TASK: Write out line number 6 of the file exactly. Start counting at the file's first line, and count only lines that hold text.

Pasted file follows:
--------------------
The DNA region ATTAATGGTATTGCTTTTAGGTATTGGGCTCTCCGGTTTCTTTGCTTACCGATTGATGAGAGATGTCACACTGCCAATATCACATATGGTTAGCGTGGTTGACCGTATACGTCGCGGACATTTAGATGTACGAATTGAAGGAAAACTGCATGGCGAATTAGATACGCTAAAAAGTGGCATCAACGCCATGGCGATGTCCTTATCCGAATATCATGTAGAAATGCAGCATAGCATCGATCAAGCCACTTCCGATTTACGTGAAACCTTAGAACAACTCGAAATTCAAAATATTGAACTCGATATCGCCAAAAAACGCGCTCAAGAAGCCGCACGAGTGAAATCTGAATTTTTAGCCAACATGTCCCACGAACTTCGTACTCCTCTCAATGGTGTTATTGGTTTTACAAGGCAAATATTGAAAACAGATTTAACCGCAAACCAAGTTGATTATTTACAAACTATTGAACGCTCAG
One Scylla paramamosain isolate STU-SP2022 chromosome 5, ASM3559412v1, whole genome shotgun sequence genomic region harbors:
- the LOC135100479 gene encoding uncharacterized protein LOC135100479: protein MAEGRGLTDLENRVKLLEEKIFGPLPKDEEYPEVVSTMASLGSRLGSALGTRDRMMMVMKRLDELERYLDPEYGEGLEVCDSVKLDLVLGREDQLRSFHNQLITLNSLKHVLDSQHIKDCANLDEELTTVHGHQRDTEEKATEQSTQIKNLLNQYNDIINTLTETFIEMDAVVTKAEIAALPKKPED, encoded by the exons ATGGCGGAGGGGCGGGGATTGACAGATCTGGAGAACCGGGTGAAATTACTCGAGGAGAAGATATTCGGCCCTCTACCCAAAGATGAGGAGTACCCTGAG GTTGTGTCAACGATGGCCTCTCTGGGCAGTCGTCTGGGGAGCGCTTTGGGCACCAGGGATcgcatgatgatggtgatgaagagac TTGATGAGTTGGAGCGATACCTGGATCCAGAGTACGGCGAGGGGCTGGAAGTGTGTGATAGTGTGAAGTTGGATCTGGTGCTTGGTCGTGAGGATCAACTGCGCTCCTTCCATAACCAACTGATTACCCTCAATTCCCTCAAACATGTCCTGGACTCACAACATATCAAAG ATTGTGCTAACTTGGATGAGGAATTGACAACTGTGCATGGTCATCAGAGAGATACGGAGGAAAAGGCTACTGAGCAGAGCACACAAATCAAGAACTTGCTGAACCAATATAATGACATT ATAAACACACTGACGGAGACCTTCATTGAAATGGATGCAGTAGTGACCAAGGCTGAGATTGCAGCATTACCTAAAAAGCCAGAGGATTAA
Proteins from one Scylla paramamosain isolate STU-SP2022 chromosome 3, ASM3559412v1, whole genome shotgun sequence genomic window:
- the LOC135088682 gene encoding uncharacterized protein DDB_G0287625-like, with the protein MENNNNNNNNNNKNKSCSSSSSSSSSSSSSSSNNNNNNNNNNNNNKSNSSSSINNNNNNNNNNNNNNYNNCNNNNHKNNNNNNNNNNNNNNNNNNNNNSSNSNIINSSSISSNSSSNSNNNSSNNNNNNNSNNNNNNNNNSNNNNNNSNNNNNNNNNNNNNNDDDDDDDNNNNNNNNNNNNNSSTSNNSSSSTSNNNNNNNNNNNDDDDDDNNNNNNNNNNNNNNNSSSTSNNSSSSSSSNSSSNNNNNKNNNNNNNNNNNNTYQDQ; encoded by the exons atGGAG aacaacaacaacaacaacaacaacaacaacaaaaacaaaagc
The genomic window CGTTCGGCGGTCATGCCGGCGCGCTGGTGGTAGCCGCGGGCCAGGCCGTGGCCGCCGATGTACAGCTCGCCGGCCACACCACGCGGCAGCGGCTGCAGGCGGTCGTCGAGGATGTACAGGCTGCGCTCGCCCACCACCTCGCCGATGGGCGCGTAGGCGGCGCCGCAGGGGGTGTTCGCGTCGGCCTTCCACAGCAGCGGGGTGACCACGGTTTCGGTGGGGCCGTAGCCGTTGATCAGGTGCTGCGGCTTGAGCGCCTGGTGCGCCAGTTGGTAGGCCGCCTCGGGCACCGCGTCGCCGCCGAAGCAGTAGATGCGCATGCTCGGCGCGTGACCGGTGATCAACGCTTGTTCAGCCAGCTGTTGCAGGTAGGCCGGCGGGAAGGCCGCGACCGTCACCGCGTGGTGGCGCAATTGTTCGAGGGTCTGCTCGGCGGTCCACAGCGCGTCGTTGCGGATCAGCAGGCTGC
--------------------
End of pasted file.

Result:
The genomic window CGTTCGGCGGTCATGCCGGCGCGCTGGTGGTAGCCGCGGGCCAGGCCGTGGCCGCCGATGTACAGCTCGCCGGCCACACCACGCGGCAGCGGCTGCAGGCGGTCGTCGAGGATGTACAGGCTGCGCTCGCCCACCACCTCGCCGATGGGCGCGTAGGCGGCGCCGCAGGGGGTGTTCGCGTCGGCCTTCCACAGCAGCGGGGTGACCACGGTTTCGGTGGGGCCGTAGCCGTTGATCAGGTGCTGCGGCTTGAGCGCCTGGTGCGCCAGTTGGTAGGCCGCCTCGGGCACCGCGTCGCCGCCGAAGCAGTAGATGCGCATGCTCGGCGCGTGACCGGTGATCAACGCTTGTTCAGCCAGCTGTTGCAGGTAGGCCGGCGGGAAGGCCGCGACCGTCACCGCGTGGTGGCGCAATTGTTCGAGGGTCTGCTCGGCGGTCCACAGCGCGTCGTTGCGGATCAGCAGGCTGC